London

Delivering self-management for low back pain via a digital solution in primary care

Most low back pain (LBP) does not need specific or specialist treatment and will often resolve if people follow simple evidence-based advice. Access to this advice is inconsistent with people often self-managing via untrusted resources online. Using digital technology to provide immediate day-by-day support whilst connecting people to their local MSK pathway and support services, has the potential to deliver trusted evidence-based advice in a consistent and standardised way. We are introducing a self-management solution (getUBetter) into the routine care of patients with LBP. Implementation should lead to quicker recovery, better outcomes, and a reduction in overall healthcare spend.

Patient experience of physiotherapy input on a specialist heart unit

Acute heart failure care is recommended to be delivered by a multidisciplinary team, incorporating education, and advocating self-management and patient centred care. With this in mind in 2016 a specialist 11 bedded heart failure unit (HFU) was opened to cohort patients with acute heart failure with the aim of improving outcomes in quality of life, 30 day readmission rates, and mortality. As heart failure is often associated with marked reductions in quality of life and high levels of debility, a full time specialist physiotherapist was funded to work as part of the multidisciplinary specialist team. The aim was to assess the impact of exercise education and early physiotherapy intervention on patient experience.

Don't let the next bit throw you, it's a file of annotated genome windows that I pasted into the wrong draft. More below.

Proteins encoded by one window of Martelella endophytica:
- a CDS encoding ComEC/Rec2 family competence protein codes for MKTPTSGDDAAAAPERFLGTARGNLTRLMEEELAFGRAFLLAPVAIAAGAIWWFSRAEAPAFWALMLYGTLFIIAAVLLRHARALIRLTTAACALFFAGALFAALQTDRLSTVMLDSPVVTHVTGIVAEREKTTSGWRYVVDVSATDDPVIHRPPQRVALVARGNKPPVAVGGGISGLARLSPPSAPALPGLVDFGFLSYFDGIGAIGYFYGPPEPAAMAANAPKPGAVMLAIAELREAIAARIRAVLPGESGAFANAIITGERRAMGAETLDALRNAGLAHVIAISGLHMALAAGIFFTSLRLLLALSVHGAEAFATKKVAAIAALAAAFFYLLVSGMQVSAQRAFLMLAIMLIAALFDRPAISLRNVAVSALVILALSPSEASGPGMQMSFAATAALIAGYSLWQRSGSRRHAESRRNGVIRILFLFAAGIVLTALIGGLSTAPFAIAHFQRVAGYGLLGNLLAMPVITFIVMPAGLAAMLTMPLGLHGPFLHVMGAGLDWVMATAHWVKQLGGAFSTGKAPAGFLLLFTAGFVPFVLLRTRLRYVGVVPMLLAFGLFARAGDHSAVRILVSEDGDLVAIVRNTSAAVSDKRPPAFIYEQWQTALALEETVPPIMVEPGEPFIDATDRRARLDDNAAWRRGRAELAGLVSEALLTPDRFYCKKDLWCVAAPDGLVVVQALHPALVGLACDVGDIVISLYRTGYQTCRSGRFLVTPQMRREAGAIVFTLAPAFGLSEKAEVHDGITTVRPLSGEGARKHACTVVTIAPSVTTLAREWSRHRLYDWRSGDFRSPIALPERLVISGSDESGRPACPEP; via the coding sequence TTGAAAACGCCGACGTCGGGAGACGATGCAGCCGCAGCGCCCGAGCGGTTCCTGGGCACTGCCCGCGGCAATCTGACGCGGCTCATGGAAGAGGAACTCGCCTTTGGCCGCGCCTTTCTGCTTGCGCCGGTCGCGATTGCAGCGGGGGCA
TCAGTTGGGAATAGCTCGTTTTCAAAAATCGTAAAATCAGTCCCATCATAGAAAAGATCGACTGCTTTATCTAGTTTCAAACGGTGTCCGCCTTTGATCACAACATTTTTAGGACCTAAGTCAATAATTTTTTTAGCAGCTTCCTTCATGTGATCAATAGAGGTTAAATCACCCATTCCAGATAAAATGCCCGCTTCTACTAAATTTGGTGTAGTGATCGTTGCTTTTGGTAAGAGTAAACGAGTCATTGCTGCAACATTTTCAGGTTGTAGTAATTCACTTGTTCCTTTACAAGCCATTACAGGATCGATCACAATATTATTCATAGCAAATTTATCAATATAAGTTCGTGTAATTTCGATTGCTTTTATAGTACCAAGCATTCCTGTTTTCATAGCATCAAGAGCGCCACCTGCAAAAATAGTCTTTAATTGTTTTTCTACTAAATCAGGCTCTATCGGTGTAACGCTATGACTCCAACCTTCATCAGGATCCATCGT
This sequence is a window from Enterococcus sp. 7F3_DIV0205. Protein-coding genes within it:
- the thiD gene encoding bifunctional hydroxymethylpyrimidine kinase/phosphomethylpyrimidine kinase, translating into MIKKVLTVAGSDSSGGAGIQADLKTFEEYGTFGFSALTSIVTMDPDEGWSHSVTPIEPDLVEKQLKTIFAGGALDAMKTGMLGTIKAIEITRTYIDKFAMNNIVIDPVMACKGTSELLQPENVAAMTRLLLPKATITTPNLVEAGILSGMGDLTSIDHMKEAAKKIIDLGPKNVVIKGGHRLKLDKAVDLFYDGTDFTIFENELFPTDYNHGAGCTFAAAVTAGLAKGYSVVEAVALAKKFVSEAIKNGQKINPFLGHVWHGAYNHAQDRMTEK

Patient experiences of residential orthopaedic rehabilitation programmes at a national specialist centre

Within a national specialist orthopaedic hospital, residential rehabilitation programmes are available for patients with complex orthopaedic needs. Two such rehabilitation programmes, the lower limb (LL) and upper limb (UL) have an emphasis on the rehabilitation of long term (LT) musculoskeletal (MSK) conditions. These programmes are physiotherapy (PT) and occupational therapy (OT) led with access to psychology and psychiatry as appropriate. Both programmes' outcome data has demonstrated their effectiveness. Exploring service user experience was thought to be essential for continuing patient centred care as these services evolve to meet their increased demand.